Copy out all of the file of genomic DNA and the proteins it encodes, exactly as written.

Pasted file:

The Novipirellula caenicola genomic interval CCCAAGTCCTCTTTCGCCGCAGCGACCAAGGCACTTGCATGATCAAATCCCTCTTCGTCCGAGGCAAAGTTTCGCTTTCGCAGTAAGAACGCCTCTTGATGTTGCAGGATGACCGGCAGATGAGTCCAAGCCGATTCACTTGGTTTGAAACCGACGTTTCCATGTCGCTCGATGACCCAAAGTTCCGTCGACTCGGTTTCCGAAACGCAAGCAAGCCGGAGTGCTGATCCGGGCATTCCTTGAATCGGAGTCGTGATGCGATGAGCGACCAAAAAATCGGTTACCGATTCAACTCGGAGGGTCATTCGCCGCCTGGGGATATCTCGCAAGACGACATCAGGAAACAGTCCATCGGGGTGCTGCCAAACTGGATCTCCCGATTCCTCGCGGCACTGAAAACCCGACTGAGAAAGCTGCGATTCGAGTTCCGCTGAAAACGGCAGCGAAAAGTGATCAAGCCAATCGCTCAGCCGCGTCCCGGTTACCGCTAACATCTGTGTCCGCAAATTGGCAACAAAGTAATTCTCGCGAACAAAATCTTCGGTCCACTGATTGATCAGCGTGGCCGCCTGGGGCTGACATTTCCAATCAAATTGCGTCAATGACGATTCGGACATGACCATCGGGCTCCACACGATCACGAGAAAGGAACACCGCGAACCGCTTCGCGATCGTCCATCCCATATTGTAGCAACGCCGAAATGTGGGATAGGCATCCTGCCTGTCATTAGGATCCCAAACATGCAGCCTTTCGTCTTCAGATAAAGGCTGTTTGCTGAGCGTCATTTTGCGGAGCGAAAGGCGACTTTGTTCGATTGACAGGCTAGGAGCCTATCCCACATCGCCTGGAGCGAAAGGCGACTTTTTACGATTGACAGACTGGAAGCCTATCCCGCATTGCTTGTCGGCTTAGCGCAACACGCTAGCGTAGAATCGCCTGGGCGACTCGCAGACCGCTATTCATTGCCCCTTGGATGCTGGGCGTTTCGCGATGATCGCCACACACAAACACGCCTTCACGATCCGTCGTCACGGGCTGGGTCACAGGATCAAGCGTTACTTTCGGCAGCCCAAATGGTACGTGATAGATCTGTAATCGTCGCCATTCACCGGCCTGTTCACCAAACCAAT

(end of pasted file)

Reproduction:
The Novipirellula caenicola genomic interval CCCAAGTCCTCTTTCGCCGCAGCGACCAAGGCACTTGCATGATCAAATCCCTCTTCGTCCGAGGCAAAGTTTCGCTTTCGCAGTAAGAACGCCTCTTGATGTTGCAGGATGACCGGCAGATGAGTCCAAGCCGATTCACTTGGTTTGAAACCGACGTTTCCATGTCGCTCGATGACCCAAAGTTCCGTCGACTCGGTTTCCGAAACGCAAGCAAGCCGGAGTGCTGATCCGGGCATTCCTTGAATCGGAGTCGTGATGCGATGAGCGACCAAAAAATCGGTTACCGATTCAACTCGGAGGGTCATTCGCCGCCTGGGGATATCTCGCAAGACGACATCAGGAAACAGTCCATCGGGGTGCTGCCAAACTGGATCTCCCGATTCCTCGCGGCACTGAAAACCCGACTGAGAAAGCTGCGATTCGAGTTCCGCTGAAAACGGCAGCGAAAAGTGATCAAGCCAATCGCTCAGCCGCGTCCCGGTTACCGCTAACATCTGTGTCCGCAAATTGGCAACAAAGTAATTCTCGCGAACAAAATCTTCGGTCCACTGATTGATCAGCGTGGCCGCCTGGGGCTGACATTTCCAATCAAATTGCGTCAATGACGATTCGGACATGACCATCGGGCTCCACACGATCACGAGAAAGGAACACCGCGAACCGCTTCGCGATCGTCCATCCCATATTGTAGCAACGCCGAAATGTGGGATAGGCATCCTGCCTGTCATTAGGATCCCAAACATGCAGCCTTTCGTCTTCAGATAAAGGCTGTTTGCTGAGCGTCATTTTGCGGAGCGAAAGGCGACTTTGTTCGATTGACAGGCTAGGAGCCTATCCCACATCGCCTGGAGCGAAAGGCGACTTTTTACGATTGACAGACTGGAAGCCTATCCCGCATTGCTTGTCGGCTTAGCGCAACACGCTAGCGTAGAATCGCCTGGGCGACTCGCAGACCGCTATTCATTGCCCCTTGGATGCTGGGCGTTTCGCGATGATCGCCACACACAAACACGCCTTCACGATCCGTCGTCACGGGCTGGGTCACAGGATCAAGCGTTACTTTCGGCAGCCCAAATGGTACGTGATAGATCTGTAATCGTCGCCATTCACCGGCCTGTTCACCAAACCAAT